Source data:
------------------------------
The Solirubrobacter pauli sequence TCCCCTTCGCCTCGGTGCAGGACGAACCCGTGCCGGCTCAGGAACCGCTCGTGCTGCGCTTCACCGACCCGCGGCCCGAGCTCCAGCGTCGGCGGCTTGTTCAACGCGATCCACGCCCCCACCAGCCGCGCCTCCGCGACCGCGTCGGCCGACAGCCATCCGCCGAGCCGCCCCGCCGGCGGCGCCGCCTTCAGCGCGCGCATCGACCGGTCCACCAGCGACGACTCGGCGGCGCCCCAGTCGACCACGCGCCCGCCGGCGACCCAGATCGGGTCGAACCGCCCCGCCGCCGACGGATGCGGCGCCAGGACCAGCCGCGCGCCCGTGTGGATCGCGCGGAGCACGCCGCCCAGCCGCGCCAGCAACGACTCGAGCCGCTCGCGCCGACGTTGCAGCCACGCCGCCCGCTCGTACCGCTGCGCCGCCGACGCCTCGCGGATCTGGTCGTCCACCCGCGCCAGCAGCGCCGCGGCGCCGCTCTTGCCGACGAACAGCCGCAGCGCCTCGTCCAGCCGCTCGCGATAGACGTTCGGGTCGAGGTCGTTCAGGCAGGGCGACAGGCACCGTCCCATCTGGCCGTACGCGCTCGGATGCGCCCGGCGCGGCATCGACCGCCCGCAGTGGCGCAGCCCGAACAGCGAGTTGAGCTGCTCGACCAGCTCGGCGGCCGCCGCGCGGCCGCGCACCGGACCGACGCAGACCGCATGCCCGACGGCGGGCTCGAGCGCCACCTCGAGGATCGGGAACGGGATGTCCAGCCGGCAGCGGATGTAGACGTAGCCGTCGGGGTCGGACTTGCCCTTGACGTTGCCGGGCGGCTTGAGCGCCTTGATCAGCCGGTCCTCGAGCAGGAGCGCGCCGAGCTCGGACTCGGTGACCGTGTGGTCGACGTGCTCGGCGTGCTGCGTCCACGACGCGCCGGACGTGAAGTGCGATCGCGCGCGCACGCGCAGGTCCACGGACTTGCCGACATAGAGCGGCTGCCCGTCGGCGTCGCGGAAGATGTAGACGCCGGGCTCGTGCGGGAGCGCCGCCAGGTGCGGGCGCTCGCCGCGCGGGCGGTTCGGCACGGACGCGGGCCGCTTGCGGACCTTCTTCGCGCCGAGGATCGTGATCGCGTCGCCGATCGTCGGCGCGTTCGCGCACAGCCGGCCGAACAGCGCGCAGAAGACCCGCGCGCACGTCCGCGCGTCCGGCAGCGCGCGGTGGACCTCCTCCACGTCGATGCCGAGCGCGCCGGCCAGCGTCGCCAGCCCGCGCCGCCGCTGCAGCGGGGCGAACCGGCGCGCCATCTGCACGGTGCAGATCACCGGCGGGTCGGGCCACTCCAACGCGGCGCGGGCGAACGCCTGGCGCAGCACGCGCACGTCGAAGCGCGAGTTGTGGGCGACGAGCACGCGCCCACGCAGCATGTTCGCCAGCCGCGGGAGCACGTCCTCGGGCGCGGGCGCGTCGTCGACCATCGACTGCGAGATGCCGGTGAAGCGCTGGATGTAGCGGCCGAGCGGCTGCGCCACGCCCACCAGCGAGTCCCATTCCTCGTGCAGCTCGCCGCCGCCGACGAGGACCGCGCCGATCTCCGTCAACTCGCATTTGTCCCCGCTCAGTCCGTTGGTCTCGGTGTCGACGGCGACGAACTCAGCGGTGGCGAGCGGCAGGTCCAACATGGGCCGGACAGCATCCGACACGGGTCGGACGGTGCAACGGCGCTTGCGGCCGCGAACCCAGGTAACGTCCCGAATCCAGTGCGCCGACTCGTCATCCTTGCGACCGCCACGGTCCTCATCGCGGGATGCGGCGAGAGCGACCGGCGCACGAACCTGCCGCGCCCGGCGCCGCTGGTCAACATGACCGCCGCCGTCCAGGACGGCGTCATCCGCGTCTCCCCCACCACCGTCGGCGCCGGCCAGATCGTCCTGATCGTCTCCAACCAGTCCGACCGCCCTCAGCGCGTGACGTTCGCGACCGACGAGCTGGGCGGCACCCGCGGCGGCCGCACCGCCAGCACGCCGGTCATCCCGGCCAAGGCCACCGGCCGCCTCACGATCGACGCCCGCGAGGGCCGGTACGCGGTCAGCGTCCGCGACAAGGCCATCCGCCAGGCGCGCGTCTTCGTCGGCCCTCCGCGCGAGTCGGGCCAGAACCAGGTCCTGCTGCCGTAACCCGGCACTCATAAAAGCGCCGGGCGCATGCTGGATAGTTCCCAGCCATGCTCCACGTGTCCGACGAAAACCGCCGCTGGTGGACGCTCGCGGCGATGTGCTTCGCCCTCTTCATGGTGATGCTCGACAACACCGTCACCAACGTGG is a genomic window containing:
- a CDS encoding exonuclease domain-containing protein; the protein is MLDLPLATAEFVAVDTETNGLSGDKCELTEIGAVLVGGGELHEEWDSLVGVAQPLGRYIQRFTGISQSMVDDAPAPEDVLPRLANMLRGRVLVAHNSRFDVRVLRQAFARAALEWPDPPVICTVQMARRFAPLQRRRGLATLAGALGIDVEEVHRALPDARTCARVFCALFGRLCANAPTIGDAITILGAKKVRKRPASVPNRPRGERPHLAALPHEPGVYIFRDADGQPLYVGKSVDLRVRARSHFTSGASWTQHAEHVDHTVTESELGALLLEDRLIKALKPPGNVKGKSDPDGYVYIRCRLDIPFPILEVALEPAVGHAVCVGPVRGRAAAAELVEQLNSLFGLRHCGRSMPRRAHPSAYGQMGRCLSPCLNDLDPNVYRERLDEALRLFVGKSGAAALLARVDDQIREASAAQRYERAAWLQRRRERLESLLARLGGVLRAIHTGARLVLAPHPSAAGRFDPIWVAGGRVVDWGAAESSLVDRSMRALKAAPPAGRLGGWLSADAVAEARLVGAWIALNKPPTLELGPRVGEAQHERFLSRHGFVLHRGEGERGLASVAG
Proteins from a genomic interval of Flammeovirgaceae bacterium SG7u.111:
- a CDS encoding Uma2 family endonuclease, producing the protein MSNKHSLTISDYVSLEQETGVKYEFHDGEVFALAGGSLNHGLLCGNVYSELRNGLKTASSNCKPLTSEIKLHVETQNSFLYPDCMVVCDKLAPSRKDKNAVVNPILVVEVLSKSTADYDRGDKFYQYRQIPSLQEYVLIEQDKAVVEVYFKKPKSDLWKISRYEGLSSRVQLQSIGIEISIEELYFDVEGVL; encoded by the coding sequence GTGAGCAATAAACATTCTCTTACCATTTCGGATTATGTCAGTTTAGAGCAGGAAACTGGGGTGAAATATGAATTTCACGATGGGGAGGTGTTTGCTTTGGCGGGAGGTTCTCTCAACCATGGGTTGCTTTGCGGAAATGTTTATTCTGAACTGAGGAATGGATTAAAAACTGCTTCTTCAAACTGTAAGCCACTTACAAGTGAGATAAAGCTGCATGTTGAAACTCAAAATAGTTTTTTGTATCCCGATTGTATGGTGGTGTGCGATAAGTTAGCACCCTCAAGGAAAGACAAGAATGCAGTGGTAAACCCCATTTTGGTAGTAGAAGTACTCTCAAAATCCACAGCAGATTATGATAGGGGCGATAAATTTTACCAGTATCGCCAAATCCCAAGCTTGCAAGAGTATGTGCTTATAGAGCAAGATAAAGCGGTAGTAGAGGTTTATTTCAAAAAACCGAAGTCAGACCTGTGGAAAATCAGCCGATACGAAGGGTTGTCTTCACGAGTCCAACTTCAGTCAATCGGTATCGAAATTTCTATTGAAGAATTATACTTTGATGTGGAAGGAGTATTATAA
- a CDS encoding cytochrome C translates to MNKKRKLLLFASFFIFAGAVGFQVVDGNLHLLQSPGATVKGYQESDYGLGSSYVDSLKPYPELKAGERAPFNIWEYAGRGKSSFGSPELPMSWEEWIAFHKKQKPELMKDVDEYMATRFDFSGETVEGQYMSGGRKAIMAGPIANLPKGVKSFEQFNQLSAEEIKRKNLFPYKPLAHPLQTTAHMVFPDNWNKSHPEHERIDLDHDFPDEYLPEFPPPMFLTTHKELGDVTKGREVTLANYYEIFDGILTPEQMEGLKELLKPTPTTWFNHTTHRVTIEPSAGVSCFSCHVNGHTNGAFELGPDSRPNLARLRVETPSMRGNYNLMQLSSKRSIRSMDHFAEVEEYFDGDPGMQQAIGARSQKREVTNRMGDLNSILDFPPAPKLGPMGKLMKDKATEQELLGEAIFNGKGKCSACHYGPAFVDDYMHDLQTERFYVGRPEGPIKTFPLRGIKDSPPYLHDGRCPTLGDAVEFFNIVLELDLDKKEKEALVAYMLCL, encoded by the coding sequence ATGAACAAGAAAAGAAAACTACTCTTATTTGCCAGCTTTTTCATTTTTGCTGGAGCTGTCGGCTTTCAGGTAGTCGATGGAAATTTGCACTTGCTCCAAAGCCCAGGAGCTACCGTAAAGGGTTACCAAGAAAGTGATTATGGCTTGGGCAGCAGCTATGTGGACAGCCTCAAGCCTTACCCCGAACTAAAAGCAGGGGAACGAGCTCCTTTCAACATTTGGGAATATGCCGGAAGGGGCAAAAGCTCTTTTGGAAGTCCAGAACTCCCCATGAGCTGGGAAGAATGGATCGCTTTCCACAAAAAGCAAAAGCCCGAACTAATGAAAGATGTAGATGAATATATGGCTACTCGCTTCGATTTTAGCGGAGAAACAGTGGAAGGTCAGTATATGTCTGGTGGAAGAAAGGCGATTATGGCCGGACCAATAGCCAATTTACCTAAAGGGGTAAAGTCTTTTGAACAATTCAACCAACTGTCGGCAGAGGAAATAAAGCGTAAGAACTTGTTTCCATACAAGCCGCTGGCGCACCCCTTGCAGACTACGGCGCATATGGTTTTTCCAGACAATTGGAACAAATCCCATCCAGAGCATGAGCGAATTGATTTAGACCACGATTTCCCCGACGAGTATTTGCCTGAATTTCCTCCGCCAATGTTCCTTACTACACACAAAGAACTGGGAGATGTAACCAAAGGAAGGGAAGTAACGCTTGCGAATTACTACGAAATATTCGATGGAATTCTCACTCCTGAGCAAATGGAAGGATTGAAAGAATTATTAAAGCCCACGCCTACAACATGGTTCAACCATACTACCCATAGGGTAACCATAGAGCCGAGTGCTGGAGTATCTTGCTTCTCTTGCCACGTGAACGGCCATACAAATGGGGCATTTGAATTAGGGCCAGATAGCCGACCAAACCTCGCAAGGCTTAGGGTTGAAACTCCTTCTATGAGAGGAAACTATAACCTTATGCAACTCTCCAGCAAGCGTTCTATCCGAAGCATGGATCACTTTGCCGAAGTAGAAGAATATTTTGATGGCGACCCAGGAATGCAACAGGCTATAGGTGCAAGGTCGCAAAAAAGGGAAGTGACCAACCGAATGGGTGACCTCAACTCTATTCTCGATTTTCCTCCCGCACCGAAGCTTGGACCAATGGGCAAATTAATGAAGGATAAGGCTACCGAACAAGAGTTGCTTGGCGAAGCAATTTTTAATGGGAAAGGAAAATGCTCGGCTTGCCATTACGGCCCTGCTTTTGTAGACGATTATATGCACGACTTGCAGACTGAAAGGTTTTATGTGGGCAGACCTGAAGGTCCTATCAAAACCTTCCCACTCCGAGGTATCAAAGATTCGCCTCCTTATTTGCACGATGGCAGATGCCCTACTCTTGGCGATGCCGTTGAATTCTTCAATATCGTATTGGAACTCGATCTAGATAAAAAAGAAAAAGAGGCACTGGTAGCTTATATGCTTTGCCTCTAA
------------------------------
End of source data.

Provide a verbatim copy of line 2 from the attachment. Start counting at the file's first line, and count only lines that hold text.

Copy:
- a CDS encoding exonuclease domain-containing protein; the protein is MLDLPLATAEFVAVDTETNGLSGDKCELTEIGAVLVGGGELHEEWDSLVGVAQPLGRYIQRFTGISQSMVDDAPAPEDVLPRLANMLRGRVLVAHNSRFDVRVLRQAFARAALEWPDPPVICTVQMARRFAPLQRRRGLATLAGALGIDVEEVHRALPDARTCARVFCALFGRLCANAPTIGDAITILGAKKVRKRPASVPNRPRGERPHLAALPHEPGVYIFRDADGQPLYVGKSVDLRVRARSHFTSGASWTQHAEHVDHTVTESELGALLLEDRLIKALKPPGNVKGKSDPDGYVYIRCRLDIPFPILEVALEPAVGHAVCVGPVRGRAAAAELVEQLNSLFGLRHCGRSMPRRAHPSAYGQMGRCLSPCLNDLDPNVYRERLDEALRLFVGKSGAAALLARVDDQIREASAAQRYERAAWLQRRRERLESLLARLGGVLRAIHTGARLVLAPHPSAAGRFDPIWVAGGRVVDWGAAESSLVDRSMRALKAAPPAGRLGGWLSADAVAEARLVGAWIALNKPPTLELGPRVGEAQHERFLSRHGFVLHRGEGERGLASVAG